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Hoffmann, R. A wiki for the life sciences where authorship matters. Nature Genetics (2008)

Genomic rearrangement of the alpha-globin gene complex during mammalian evolution.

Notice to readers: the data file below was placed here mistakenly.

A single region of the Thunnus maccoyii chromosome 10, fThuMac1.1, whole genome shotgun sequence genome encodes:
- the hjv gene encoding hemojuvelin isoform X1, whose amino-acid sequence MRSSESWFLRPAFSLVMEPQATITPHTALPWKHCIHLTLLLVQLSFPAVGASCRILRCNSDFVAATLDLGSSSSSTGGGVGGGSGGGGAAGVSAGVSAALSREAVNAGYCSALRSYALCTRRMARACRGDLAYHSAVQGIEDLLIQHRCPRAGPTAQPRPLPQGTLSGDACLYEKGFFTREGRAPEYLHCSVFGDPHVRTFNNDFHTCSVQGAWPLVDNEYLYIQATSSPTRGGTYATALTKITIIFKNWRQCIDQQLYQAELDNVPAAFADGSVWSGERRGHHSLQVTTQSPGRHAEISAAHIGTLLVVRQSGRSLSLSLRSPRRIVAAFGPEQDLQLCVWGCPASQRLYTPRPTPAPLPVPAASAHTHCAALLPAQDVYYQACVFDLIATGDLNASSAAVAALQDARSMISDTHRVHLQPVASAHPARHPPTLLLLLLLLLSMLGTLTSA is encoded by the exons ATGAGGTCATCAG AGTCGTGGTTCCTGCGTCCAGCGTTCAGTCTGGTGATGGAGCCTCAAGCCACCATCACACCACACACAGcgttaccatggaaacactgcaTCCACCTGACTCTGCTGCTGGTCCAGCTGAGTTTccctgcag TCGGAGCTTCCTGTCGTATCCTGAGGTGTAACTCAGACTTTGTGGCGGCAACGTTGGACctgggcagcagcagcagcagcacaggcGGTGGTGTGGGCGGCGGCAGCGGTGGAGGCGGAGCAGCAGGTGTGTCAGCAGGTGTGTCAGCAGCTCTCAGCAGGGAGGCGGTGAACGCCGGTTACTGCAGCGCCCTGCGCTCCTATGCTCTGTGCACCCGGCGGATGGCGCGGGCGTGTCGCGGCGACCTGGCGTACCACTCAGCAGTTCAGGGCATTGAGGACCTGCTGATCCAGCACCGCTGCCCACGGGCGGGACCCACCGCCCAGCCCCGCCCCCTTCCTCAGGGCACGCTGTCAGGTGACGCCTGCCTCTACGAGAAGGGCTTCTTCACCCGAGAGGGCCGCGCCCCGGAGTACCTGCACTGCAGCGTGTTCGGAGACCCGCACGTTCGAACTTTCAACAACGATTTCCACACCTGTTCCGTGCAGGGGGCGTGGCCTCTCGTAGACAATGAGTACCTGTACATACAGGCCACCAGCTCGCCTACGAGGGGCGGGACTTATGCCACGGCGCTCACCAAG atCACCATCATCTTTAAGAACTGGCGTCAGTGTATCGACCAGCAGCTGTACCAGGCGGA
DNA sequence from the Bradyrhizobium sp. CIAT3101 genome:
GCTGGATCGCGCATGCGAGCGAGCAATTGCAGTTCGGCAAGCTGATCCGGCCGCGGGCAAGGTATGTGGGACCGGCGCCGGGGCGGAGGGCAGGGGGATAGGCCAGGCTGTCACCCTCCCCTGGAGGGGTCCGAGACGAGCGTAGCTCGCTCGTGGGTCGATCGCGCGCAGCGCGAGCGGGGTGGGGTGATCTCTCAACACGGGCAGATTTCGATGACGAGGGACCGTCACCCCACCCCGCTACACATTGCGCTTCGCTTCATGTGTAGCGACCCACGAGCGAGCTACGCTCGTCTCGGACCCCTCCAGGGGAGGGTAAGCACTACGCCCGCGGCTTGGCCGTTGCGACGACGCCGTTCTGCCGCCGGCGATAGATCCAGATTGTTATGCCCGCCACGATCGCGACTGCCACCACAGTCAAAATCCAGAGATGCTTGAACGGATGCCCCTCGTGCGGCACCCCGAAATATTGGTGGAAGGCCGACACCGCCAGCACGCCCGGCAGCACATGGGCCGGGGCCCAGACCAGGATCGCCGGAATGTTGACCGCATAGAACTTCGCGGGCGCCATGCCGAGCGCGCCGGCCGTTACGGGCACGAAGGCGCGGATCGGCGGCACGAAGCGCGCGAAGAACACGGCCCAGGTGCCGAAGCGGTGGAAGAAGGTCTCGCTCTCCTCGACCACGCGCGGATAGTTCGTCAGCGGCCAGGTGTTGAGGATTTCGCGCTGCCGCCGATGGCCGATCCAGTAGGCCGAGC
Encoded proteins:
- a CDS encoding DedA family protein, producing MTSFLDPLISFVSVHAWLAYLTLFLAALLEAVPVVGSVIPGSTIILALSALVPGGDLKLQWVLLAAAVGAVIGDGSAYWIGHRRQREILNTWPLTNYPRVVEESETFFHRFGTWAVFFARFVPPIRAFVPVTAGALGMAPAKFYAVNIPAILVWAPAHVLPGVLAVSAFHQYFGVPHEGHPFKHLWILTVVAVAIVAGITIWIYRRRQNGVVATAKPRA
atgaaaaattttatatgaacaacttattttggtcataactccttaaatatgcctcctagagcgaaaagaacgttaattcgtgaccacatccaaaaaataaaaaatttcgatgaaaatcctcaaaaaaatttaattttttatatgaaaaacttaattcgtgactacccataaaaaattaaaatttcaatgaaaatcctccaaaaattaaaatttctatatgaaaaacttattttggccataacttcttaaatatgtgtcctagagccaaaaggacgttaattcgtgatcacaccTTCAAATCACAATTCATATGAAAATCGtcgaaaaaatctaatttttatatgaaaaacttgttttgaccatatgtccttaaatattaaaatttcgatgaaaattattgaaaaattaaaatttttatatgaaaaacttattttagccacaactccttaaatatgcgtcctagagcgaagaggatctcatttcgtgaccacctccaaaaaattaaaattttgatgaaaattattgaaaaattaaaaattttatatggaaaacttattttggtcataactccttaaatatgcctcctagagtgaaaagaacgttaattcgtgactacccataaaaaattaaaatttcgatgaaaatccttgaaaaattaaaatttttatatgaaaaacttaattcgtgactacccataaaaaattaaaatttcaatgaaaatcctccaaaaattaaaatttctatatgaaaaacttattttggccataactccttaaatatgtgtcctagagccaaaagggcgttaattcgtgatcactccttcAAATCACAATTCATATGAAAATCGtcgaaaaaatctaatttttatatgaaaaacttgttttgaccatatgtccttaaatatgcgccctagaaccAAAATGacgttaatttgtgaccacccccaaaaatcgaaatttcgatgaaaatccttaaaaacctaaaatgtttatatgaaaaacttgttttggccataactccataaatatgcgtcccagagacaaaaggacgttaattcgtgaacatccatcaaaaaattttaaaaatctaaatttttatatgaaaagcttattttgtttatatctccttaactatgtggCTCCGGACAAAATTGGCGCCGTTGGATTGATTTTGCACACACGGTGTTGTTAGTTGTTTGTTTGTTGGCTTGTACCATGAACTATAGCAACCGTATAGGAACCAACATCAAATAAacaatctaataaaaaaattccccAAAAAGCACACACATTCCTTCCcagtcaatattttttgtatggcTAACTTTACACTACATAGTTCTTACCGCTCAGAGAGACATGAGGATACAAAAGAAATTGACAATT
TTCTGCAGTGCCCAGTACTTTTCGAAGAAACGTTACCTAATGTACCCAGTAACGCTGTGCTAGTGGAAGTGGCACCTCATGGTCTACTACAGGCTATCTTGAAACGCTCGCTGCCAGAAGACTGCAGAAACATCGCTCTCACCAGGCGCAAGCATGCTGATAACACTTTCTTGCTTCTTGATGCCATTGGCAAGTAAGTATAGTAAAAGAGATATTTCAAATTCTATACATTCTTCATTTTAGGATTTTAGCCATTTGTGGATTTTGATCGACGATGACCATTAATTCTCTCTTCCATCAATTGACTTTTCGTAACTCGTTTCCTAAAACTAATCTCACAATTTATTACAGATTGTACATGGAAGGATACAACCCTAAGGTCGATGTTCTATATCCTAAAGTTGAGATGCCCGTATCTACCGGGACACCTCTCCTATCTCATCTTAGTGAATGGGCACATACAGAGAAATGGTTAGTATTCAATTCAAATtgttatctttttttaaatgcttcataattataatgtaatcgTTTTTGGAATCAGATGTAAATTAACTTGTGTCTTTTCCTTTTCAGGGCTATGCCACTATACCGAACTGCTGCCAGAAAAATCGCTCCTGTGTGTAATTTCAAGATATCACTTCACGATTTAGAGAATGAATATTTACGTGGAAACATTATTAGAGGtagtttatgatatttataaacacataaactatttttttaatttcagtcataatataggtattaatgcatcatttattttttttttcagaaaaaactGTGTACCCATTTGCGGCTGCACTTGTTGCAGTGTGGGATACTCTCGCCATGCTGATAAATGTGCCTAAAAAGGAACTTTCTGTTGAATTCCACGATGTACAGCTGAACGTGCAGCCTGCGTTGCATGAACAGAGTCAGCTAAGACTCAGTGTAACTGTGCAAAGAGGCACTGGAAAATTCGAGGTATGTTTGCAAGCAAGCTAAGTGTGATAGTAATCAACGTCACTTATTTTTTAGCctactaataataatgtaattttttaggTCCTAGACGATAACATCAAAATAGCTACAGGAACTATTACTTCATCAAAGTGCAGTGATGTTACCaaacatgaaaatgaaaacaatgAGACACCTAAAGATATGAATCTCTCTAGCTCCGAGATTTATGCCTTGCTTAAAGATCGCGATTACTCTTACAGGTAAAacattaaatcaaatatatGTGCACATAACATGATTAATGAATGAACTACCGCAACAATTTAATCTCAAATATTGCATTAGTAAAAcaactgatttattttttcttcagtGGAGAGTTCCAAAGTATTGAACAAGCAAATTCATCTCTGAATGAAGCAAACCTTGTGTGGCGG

In man, the gene for hydroxyacyl glutathione hydrolase (HAGH; glyoxalase II) is closely linked to the alpha-globin locus ( HB alpha) on Chromosome 16. HAGH polymorphism in the mouse has now enabled the mapping of the murine homologue. Deletion mapping, congenic strain studies, and characterization of 41 recombinant inbred strains establish that the mouse Hagh locus lies very close to the alpha-globin pseudogene (Hba-ps4) in the vicinity of the major histocompatibility locus ( H-2) on chromosome 17. Several other loci have been identified previously that are also closely linked to the human alpha-globin locus but near the alpha-globin pseudogene Hba-ps4 in the mouse. These linkage relationships suggest that during the evolution of mice a translocation occurred that subdivided the alpha-globin locus, leaving one inactive alpha-globin gene still associated with the Hagh locus and linked sequences, while moving and inserting the active alpha-globin locus and all distal sequences into an internal location on another autosome, the predecessor to mouse chromosome 11.[1]


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